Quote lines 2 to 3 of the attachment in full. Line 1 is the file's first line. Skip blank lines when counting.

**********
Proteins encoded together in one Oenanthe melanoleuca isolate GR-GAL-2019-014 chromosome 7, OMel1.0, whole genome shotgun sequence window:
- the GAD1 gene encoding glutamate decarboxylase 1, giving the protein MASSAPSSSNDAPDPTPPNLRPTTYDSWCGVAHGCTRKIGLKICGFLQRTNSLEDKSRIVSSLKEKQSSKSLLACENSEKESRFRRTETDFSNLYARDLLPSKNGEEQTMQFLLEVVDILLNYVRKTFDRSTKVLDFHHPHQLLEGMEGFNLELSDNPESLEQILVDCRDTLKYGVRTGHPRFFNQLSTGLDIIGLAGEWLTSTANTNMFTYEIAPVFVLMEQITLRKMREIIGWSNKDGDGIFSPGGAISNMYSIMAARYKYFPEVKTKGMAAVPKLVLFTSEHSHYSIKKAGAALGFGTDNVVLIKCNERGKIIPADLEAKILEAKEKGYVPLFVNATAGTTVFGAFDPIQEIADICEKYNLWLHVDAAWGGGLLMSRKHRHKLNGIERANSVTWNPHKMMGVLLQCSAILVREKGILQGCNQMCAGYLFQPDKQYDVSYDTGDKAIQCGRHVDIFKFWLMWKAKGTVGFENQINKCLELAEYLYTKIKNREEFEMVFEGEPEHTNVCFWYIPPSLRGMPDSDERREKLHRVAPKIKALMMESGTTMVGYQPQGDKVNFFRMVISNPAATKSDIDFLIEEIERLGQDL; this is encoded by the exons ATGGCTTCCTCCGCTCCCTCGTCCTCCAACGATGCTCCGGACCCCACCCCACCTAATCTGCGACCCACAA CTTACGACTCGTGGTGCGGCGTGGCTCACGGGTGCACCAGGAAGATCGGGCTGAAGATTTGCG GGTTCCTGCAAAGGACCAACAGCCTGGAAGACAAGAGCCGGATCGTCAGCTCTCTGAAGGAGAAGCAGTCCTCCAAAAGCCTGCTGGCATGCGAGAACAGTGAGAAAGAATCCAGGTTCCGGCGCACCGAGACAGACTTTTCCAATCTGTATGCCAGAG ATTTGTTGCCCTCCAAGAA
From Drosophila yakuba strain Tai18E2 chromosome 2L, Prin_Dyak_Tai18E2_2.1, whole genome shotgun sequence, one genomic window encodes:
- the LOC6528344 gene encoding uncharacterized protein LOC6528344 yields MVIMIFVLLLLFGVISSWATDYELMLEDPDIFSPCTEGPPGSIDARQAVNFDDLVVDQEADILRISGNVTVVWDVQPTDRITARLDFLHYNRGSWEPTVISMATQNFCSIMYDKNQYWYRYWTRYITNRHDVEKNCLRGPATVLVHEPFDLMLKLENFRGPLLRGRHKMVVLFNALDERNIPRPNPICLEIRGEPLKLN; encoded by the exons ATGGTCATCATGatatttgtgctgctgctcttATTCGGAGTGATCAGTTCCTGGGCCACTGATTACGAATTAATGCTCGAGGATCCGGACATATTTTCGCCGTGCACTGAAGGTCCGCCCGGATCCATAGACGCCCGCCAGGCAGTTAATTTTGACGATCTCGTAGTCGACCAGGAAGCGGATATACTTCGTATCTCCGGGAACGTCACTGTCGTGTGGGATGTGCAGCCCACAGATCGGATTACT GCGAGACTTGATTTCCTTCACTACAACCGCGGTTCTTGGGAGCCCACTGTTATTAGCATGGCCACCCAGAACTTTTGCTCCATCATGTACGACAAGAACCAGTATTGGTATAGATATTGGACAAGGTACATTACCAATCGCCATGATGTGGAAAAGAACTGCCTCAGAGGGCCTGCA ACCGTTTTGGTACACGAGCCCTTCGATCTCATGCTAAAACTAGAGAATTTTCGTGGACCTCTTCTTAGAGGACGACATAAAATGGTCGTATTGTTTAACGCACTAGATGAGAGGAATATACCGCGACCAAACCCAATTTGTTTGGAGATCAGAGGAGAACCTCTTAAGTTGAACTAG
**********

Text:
- the GAD1 gene encoding glutamate decarboxylase 1, giving the protein MASSAPSSSNDAPDPTPPNLRPTTYDSWCGVAHGCTRKIGLKICGFLQRTNSLEDKSRIVSSLKEKQSSKSLLACENSEKESRFRRTETDFSNLYARDLLPSKNGEEQTMQFLLEVVDILLNYVRKTFDRSTKVLDFHHPHQLLEGMEGFNLELSDNPESLEQILVDCRDTLKYGVRTGHPRFFNQLSTGLDIIGLAGEWLTSTANTNMFTYEIAPVFVLMEQITLRKMREIIGWSNKDGDGIFSPGGAISNMYSIMAARYKYFPEVKTKGMAAVPKLVLFTSEHSHYSIKKAGAALGFGTDNVVLIKCNERGKIIPADLEAKILEAKEKGYVPLFVNATAGTTVFGAFDPIQEIADICEKYNLWLHVDAAWGGGLLMSRKHRHKLNGIERANSVTWNPHKMMGVLLQCSAILVREKGILQGCNQMCAGYLFQPDKQYDVSYDTGDKAIQCGRHVDIFKFWLMWKAKGTVGFENQINKCLELAEYLYTKIKNREEFEMVFEGEPEHTNVCFWYIPPSLRGMPDSDERREKLHRVAPKIKALMMESGTTMVGYQPQGDKVNFFRMVISNPAATKSDIDFLIEEIERLGQDL; this is encoded by the exons ATGGCTTCCTCCGCTCCCTCGTCCTCCAACGATGCTCCGGACCCCACCCCACCTAATCTGCGACCCACAA CTTACGACTCGTGGTGCGGCGTGGCTCACGGGTGCACCAGGAAGATCGGGCTGAAGATTTGCG GGTTCCTGCAAAGGACCAACAGCCTGGAAGACAAGAGCCGGATCGTCAGCTCTCTGAAGGAGAAGCAGTCCTCCAAAAGCCTGCTGGCATGCGAGAACAGTGAGAAAGAATCCAGGTTCCGGCGCACCGAGACAGACTTTTCCAATCTGTATGCCAGAG ATTTGTTGCCCTCCAAGAA
From Drosophila yakuba strain Tai18E2 chromosome 2L, Prin_Dyak_Tai18E2_2.1, whole genome shotgun sequence, one genomic window encodes: